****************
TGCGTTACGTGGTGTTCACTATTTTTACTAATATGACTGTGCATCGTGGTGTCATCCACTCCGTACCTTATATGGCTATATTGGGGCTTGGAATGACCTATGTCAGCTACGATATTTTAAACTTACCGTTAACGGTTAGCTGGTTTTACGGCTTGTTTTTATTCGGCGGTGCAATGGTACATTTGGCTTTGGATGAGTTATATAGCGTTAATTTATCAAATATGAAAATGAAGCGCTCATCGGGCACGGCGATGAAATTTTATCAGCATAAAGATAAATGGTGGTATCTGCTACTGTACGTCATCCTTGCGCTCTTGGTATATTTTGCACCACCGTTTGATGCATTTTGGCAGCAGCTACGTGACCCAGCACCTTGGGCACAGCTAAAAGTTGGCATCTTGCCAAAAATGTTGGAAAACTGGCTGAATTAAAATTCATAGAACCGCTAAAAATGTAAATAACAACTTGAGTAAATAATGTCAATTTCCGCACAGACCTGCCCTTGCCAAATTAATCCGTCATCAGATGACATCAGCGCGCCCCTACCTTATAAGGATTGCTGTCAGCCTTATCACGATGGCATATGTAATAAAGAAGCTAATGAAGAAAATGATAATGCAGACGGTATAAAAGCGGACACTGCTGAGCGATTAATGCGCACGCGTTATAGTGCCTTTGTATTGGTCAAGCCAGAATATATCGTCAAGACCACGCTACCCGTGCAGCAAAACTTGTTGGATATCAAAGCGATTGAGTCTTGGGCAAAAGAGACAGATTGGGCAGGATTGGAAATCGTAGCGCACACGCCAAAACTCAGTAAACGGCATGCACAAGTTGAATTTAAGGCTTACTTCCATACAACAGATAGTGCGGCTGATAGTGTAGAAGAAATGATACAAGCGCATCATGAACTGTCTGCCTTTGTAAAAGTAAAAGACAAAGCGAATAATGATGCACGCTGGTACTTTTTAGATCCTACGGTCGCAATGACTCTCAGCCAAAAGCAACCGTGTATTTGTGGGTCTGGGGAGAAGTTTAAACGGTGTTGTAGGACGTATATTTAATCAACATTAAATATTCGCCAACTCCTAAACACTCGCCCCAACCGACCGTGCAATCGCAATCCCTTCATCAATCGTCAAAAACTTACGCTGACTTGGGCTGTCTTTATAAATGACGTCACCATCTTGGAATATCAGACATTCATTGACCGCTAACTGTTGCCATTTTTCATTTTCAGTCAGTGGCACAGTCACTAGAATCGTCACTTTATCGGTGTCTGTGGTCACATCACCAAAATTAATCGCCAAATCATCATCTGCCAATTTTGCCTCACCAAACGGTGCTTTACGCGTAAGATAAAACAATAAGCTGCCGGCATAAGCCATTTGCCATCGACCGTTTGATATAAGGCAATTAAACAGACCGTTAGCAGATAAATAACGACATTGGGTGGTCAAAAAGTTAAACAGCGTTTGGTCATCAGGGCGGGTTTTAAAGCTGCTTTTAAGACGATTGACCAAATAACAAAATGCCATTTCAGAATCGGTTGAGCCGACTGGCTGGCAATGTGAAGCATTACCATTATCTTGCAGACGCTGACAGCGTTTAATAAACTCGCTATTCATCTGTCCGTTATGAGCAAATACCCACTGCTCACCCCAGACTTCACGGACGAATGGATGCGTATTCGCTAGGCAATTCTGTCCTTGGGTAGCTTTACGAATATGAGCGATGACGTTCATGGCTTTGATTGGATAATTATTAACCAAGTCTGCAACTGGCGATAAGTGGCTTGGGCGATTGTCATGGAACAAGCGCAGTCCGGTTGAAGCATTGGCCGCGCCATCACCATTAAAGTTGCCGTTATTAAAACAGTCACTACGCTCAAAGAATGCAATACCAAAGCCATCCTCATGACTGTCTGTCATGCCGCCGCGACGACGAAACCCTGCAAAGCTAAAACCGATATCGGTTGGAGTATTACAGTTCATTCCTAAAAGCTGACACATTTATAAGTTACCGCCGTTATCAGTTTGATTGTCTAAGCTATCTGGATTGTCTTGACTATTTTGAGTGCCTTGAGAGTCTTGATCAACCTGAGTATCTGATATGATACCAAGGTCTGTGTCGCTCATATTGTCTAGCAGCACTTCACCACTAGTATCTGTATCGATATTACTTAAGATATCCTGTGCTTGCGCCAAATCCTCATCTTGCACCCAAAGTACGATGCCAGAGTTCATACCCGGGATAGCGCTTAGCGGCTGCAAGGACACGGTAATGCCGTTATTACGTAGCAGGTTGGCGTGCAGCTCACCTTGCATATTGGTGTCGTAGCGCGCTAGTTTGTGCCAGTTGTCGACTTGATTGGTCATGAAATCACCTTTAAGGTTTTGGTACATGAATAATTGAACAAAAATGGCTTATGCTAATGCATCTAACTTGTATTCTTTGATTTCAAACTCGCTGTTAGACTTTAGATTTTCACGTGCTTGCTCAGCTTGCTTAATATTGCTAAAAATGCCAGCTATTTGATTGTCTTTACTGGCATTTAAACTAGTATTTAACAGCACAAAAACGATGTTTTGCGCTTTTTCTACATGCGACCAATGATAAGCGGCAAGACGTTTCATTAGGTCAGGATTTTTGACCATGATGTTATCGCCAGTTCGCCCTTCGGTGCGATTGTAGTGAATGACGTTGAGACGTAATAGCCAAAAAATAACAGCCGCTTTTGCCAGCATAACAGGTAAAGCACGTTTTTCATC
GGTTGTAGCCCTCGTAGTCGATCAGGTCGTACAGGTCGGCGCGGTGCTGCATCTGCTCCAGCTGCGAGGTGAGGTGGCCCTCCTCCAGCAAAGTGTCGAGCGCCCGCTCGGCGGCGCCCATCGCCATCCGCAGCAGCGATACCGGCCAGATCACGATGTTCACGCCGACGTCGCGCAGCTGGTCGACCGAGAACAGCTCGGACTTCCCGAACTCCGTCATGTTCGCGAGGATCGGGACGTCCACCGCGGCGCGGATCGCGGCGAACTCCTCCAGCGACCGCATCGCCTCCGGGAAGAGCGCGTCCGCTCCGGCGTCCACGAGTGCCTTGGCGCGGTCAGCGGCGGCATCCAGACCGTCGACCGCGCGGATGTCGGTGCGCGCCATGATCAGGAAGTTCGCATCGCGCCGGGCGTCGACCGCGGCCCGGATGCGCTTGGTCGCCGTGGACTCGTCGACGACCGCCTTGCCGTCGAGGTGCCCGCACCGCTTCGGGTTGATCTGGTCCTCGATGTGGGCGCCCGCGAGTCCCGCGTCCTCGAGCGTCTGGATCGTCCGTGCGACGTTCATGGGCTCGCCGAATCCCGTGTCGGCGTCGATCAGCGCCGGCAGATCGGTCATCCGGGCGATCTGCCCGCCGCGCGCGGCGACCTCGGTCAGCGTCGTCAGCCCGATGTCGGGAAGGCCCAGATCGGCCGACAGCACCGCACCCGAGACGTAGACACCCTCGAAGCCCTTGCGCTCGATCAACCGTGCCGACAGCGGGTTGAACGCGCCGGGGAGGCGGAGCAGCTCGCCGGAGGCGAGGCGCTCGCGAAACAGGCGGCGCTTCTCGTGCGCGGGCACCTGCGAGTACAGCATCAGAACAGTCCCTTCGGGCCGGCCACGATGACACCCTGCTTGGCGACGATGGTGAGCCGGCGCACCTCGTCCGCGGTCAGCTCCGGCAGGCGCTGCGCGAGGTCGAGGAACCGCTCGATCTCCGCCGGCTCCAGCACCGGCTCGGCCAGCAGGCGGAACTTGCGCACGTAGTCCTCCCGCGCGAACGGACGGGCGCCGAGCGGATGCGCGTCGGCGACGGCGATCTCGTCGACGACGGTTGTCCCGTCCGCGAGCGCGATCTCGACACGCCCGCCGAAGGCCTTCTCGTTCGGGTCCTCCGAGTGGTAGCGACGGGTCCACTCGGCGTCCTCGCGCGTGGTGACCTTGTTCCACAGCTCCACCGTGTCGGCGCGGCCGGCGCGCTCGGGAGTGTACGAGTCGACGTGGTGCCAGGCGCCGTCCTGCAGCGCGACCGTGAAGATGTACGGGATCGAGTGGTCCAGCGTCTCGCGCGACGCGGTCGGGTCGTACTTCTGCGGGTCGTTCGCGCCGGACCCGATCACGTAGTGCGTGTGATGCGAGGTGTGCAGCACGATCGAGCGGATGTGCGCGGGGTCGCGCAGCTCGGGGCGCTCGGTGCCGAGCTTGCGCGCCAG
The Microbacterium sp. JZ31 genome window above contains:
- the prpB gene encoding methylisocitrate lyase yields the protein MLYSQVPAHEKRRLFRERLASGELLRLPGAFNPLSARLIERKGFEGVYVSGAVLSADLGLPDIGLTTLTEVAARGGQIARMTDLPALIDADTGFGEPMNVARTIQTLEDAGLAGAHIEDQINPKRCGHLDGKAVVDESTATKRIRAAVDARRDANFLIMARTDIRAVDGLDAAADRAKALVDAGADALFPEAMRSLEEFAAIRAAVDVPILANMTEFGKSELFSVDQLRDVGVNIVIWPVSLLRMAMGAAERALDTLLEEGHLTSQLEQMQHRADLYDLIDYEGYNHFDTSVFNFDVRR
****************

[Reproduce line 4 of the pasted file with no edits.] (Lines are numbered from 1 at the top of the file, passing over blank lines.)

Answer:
- the prpB gene encoding methylisocitrate lyase yields the protein MLYSQVPAHEKRRLFRERLASGELLRLPGAFNPLSARLIERKGFEGVYVSGAVLSADLGLPDIGLTTLTEVAARGGQIARMTDLPALIDADTGFGEPMNVARTIQTLEDAGLAGAHIEDQINPKRCGHLDGKAVVDESTATKRIRAAVDARRDANFLIMARTDIRAVDGLDAAADRAKALVDAGADALFPEAMRSLEEFAAIRAAVDVPILANMTEFGKSELFSVDQLRDVGVNIVIWPVSLLRMAMGAAERALDTLLEEGHLTSQLEQMQHRADLYDLIDYEGYNHFDTSVFNFDVRR